S.S. Dhavan, J.
1. This is a tenant's second appeal against a decree for ejectment. The appellant Sajjan Singh was the tenant of Smt. Jamini Bala Devi. The parties live in Mathura and the house in dispute is situate in that city and is subject to the provisions of the Control of Rent and Eviction Act. The lady obtained the permission of the Rent Control and Eviction Officer, Mathura, under Section 3 of the Act to file a suit for the appellant's ejectment. The permission was given on the ground that the lady needed the house for her own use, and this decision was confirmed in revision by the Commissioner on 21-1-1956. who also based its decision on the genuineness of the need of Smt. Jamini Bala Devi.
2. After obtaining permission, but before filing the suit for the eviction of the tenant, the lady partitioned her property between her four sons. The house in dispute was allotted to the share of Sirohat Kumar Gangoli, plaintiff respondent No. 2. He filed the suit for eviction of the appellant, taking advantage of the permission obtained by his mother, the previous landlord.
3. This second appeal raises an important question whether the permission obtained by a landlord under Section 3(1) of the U. P. Rent Control and Eviction Act to file a suit is transferable in favour of successor or transferee. In her application for permission to eject the appellant, Smt. Iamini Bala Devi alleged that (1) he was an undesirable tenant and (2) she required the premisesoccupied by him for her family and for her personal use. The Rent Control and Eviction Officer, Mathura on 6-8-1954, after hearing the parties, held that he wag 'satisfied ...... that the needof the applicant is bona fide'', but made no comment on her allegation against the conduct of Sajjan Singh as a tenant. He granted her permission to file a suit. On 8-10-1955, the appellant Sajjan Singh was served with a notice requiring him to vacate the accommodation.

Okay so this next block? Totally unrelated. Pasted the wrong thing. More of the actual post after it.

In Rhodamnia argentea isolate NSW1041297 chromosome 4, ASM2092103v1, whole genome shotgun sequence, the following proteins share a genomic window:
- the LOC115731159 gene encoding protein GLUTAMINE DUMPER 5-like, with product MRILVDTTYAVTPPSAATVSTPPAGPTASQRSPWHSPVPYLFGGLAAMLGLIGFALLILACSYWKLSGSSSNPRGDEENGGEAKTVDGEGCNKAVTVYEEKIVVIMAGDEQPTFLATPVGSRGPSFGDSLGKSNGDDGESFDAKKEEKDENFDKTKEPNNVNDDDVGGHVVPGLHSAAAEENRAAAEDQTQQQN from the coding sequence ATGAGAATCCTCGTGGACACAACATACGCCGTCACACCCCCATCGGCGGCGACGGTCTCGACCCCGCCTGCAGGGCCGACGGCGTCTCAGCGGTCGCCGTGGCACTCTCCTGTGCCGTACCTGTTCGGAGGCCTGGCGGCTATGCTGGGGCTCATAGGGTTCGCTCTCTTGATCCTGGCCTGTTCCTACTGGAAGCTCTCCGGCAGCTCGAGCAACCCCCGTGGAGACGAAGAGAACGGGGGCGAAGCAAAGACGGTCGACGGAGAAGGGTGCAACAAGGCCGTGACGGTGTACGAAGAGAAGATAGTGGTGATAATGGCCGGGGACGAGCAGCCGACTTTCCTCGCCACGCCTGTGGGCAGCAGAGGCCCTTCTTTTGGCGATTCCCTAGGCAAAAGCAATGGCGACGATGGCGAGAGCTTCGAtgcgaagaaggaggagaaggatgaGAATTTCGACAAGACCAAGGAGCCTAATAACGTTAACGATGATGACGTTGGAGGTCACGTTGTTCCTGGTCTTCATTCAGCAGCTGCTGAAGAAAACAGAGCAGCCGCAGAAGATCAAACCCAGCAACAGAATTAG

The appellant Sajjan Singh filed a revision against this order which was dismissed by the Commissioner on 21-1-1956. Eight months later, on 20-9-1956, the lady partitioned her property and transferred the allotted shares to her sons. Th accommodation in dispute was given to Sirohat Kumar Gangoli, plaintiff respondent No. 2, who became its owner and landlord on that date. In the suit for ejectment filed both the previous owner Smt. Jamini Bala Devi and the new owner Sirohat Kumar Gangoli were co-plaintiffs, but it was conceded by learned counsel for the respondent during this appeal that no suit could be filed by the lady after she had ceased to be the landlord.
The suit was contested by the appellant, who contended, inter alia, that the suit was not maintainable as the permission obtained by Jamini Bala Devi did not entitle her transferee to file a suit. It was also contended that the notice under Section 106 of the Transfer of Property Act purporting to terminate the tenancy was invalid as it was unsigned, Both the courts rejected all the contentions of the appellant and decreed the suit for ejectment. A decree for arrears of rent was also passed. The defendant has now come to this Court in second appeal against the decree for ejectment only.
4. Mr. Barman, learned counsel for the appellant, urged only two arguments against the validity of the decree. First, he contended that the decision of the lower appellate court that the permission obtained by the previous landlord enured for the benefit of the transferee landlord was wrong. Secondly, he argued that the finding of the lower appellate court that the notice under Section 106 of the Transfer of Property Act was valid is also erroneous.